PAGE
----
“So a lot of driving, a lot of different groups,” Ms. Sonnhalter said. “And we just didn’t have that consistent community.”

Catholic hybrid programs across the country—St. John Paul II Preparatory Academy in St. Charles, Mo.; St. Thomas Aquinas Classical in Des Moines, Iowa; and St. Benedict Classical School in Bloomington, Ind., to name a few—often follow a classical curriculum.

But while classical education, and, indeed, the homeschool movement in general, has come to be associated with social conservatism, not all hybrid schools reflect that demographic. In a 2023 national survey of hybrid programs conducted by a project of Kennesaw State University, most respondents made use of other curricula, including one STEM program and one special education program, and not all were religiously affiliated.

Since the Covid-19 pandemic, homeschooling in general has become more diverse. In a 2023 Washington Post-Schar School survey, many new homeschool families responded that their decisions were motivated by dissatisfaction with local educational quality and concern about their children’s educational environment (including a distinct response from “too influenced by liberal viewpoints,” which falls farther down on the list).

Some families just tried homeschooling during Covid-19 lockdowns—and liked it.

“I think Covid made some families realize that they enjoyed that time together and that they could do it,” said Ms. Sonnhalter. “That it’s not as hard as some people imagine it to be, to do something different.”

Just as homeschooling is growing in appeal, so are hybrid schools (and some of the homeschool students counted in national statistics are in fact attending hybrid programs, but are categorized as homeschooled). In the Kennesaw State survey, nearly half of responding schools had been founded in the last ten years. Average enrollment increased nearly 30 percent from 2018 to 2022.

Parent involvement varies from program to program, as well as with the age of the student. Serving junior high and high school students and employing education professionals, St. John Bosco asks less of parents than some hybrid programs (though they do still contribute supplies and volunteer for school events).

“We want the parents to be the first advisor, educator, helping [students] with making the decisions. We don’t want to make the decisions for their family,” said Ms. Sonnhalter.

“But once those decisions are made, in terms of what classes they should take or what path they should go down, the parents are there more to walk alongside them. And to make sure they’re getting their work done and make sure they’re kind of learning those [time] management skills and stuff like that, but they shouldn’t have to do a whole lot of teaching.”

Unique offerings for unique families

Ms. Sonnhalter does not see St. John Bosco, an independent program with “Catholic values” (without diocesan affiliation, it cannot call itself a “Catholic school”), as a competitor to the Diocese of Arlington’s highly regarded Catholic high schools.

“I don’t really think we’re providing the same thing,” she said. “So I just think it’s really more what people want.”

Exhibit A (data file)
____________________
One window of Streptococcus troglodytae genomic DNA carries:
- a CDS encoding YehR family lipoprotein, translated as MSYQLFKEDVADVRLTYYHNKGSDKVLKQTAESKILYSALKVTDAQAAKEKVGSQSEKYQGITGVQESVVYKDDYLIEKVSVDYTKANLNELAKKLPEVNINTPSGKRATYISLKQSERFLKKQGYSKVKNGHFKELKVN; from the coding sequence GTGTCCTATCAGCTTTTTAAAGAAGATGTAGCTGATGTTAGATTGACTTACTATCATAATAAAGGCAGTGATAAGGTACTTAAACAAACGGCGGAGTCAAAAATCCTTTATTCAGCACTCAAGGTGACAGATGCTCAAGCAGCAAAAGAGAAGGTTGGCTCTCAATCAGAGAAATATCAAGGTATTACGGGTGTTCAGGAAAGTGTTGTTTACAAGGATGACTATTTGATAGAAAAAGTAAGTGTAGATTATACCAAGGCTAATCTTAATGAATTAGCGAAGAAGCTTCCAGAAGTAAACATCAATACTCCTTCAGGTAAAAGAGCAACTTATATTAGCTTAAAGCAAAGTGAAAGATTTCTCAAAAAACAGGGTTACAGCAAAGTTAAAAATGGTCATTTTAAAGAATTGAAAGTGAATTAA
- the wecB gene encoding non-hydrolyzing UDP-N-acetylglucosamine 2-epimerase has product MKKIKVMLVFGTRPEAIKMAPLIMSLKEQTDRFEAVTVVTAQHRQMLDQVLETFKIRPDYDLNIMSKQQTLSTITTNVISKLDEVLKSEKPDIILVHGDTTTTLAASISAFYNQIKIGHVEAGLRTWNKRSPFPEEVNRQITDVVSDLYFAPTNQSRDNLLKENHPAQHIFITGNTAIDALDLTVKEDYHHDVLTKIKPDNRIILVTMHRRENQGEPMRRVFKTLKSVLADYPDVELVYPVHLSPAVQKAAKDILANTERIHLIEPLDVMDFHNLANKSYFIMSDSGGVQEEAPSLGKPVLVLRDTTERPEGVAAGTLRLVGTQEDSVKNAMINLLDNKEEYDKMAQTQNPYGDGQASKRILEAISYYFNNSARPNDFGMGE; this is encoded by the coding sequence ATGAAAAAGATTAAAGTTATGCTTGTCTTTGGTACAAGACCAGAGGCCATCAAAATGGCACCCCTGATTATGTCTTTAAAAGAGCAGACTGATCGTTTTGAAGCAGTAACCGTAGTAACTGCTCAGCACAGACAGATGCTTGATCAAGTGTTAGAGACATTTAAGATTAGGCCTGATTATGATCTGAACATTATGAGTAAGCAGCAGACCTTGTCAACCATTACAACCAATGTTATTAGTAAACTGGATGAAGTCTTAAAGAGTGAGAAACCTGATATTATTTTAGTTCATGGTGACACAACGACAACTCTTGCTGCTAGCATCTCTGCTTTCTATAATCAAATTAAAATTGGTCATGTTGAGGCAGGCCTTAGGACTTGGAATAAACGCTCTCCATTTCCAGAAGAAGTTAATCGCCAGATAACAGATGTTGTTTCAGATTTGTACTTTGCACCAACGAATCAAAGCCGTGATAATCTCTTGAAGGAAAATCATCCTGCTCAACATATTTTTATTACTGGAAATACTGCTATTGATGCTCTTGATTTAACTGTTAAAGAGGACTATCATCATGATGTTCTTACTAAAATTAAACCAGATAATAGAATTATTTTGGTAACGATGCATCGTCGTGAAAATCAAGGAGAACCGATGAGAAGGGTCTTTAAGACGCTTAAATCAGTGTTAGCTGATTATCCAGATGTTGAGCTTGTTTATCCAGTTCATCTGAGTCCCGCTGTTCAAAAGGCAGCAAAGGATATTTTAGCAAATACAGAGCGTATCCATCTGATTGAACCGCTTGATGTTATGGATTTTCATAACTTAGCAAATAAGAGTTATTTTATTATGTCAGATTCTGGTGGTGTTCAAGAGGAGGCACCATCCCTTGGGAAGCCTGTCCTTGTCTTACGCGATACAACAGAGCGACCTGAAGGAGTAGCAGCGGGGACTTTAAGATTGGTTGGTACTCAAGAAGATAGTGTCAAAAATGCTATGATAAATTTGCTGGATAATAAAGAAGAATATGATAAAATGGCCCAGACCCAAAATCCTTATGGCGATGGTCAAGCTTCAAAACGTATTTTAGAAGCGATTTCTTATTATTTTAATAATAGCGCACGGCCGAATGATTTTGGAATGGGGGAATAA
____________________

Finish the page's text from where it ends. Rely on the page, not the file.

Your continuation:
Indeed, larger, well-established institutions can offer more classes, athletics and extracurriculars, as well as infrastructural resources like gymnasiums, auditoriums and science labs. Mr. Vorbach also noted that each of Arlington’s Catholic high schools has its own dedicated chaplain.

But St. John Bosco and programs like it have distinct characteristics, said Ms. Sonnhalter, that appeal to some families. One is parent and student schedule flexibility, which can allow parents to spend more time with family, allow students to pursue other interests like robotics or nature studies or simply accommodate a teenager’s preferred sleep schedule.

Another is the opportunity for students to learn how to work independently. The hybrid schedule, Ms. Sonnhalter said, has borne fruit for her oldest child, who was in St. John Bosco’s first graduating class and is now a freshman in college. He is, she said, “leaps and bounds” ahead of his peers in managing the rhythm of class work and unstructured study time.

The hybrid model is not for everyone. Jennifer Charest, herself a Catholic school teacher, is not sure yet where her 10- and 13-year-old children will go to high school. Currently, they attend their local Catholic parochial school, which the family loves.

“It is a very small school but has wonderful teachers and staff, a true community,” Ms. Charest said, responding to America by email. “I also love that my children are exposed to their faith in all subjects, not just religion.”

But Catholic high school tuition is beyond their means, and Ms. Charest does not expect that they will qualify for sufficient financial aid (though she plans to apply for it anyway). Still, she and her husband are not considering a hybrid program or homeschooling. They learned during Covid-19 lockdowns, she said, that those options did not work for their family.

“I truly believe that my girls have benefitted from having a Catholic education so far, and I wish we could financially afford [Catholic] high school,” she said. “My hope is that they have gotten the foundation of their faith, and we will still practice it as a family.”

Ultimately, there is no one-size-fits-all program, said Ms. Sonnhalter. “Every family has to find what’s right for them.”

Correction: This report was updated on April 18 to improve clarity because of an editing error.